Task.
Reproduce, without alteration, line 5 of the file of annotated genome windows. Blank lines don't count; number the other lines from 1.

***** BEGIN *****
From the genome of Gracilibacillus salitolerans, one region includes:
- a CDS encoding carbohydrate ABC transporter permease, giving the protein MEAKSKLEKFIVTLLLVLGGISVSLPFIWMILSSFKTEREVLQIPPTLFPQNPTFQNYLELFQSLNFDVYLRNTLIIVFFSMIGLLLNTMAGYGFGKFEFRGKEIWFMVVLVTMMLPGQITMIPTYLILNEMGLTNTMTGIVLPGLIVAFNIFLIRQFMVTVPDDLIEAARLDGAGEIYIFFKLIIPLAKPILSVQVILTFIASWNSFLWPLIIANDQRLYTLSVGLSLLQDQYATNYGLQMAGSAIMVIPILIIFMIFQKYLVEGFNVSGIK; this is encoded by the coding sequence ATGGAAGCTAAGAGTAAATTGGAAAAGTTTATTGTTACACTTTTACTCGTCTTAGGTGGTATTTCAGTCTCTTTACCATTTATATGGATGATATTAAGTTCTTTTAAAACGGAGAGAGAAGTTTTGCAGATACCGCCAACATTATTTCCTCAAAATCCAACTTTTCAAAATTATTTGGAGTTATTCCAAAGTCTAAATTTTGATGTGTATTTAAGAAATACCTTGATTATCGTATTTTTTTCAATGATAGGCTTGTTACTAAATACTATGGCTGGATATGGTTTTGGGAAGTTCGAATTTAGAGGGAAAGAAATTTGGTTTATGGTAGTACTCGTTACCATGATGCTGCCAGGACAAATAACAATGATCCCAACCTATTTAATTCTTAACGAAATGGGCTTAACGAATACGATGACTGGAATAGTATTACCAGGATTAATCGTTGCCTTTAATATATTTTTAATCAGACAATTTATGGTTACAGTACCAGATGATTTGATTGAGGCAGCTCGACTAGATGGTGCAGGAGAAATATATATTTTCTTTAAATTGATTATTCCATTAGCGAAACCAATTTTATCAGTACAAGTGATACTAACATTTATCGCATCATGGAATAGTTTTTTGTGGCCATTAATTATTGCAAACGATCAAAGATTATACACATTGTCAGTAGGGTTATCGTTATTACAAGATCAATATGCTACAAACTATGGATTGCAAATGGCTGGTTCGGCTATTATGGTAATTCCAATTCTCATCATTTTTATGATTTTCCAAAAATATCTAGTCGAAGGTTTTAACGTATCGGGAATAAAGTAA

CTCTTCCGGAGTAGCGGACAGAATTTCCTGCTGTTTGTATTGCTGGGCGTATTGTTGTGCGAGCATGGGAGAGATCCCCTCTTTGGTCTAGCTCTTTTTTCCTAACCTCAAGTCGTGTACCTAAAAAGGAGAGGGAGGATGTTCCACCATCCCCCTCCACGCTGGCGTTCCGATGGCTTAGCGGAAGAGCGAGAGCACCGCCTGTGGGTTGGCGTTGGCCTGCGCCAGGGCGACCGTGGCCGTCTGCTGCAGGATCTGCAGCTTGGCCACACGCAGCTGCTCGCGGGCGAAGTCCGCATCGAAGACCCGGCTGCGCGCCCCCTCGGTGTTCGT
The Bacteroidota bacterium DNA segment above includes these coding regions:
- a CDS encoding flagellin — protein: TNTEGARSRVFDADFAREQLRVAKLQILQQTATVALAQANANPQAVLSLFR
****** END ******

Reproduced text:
- a CDS encoding flagellin — protein: TNTEGARSRVFDADFAREQLRVAKLQILQQTATVALAQANANPQAVLSLFR